Dear readers, I have been away from this page, which, I’m realizing, is not uncommon for me at this time of year. There is an instinctive drawing-in after the outward efforts of the holiday season. It also likely goes without saying, that there is an added sense of weight to these days, and a troubling nest of thoughts and feelings that many of us are working to unravel. I have, perhaps been avoiding this space more than usual for these reasons. As I attempt to understand what is happening in the world and my position in the happenings, I hope you’ll forgive me for staying quiet on such matters for the time being, and allowing the paragraphs that follow to be a place for what they have been in the past–a joyful exploration of food and cooking and the different lenses we can use for looking at what it means to be well. For those of you who need to keep your focus honed on matters that feel more pressing, please press on. I understand. If, however, you are in need of a welcome, and hopefully inspiring few minutes of distraction, come along with me for this quick and wintry dish.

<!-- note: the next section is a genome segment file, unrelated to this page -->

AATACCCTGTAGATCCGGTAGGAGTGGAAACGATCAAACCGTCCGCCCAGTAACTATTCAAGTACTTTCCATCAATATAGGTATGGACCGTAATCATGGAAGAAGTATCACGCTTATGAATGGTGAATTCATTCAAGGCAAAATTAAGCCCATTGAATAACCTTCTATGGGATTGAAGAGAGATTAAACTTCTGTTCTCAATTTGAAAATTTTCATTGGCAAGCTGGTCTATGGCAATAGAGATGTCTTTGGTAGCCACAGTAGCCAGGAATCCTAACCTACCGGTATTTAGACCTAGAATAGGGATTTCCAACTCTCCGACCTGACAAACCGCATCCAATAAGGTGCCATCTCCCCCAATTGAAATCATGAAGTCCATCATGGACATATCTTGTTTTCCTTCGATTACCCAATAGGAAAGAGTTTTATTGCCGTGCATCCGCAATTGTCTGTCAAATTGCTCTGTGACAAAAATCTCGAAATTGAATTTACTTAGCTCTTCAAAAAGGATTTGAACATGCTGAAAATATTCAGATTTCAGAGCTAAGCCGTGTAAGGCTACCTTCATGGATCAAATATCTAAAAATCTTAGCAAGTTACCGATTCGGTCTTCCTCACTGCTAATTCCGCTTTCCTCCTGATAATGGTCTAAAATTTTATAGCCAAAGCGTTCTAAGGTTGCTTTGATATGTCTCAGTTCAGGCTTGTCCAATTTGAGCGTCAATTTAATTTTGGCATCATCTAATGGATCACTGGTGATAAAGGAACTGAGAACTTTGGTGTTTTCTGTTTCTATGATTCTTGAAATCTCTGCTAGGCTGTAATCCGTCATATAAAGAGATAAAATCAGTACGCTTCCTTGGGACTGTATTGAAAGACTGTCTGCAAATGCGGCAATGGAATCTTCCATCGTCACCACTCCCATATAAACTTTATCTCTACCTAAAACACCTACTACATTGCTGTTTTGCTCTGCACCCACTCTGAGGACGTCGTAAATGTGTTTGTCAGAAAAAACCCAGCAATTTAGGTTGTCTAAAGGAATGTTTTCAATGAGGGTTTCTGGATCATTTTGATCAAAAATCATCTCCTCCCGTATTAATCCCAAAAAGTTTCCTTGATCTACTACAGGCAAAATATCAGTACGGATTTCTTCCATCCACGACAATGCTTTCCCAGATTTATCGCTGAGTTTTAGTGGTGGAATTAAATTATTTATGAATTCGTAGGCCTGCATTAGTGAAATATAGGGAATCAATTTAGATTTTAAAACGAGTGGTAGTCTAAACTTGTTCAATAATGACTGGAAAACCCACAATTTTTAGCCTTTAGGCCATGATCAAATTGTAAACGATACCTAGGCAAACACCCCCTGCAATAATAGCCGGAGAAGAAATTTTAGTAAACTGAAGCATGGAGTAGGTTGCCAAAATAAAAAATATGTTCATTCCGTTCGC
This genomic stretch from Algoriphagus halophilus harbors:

January is one of my favorite food months. One would think that in the depths of winter, our options for seasonal foods would be monotonous, bleached and bland as the weather, when, in fact, as if sensing our need for bright reprieve, nature provides us with a stunning array of jewel-toned foods: emerald winter greens, intricately feathered and textured through the leaves; geode-like watermelon radishes, unremarkable and dusky on the outside, revealing a shock of glossy magenta when cleaved open; rosy grapefruits; crimson beets; garnet drops of pomegranate seed; glowing, amber citrus of all kinds. Winter food is a feast before it even touches our lips, rich in color and texture, sensuous, to the look and touch, and the flavors–pungent, bitter, clean, and sweet.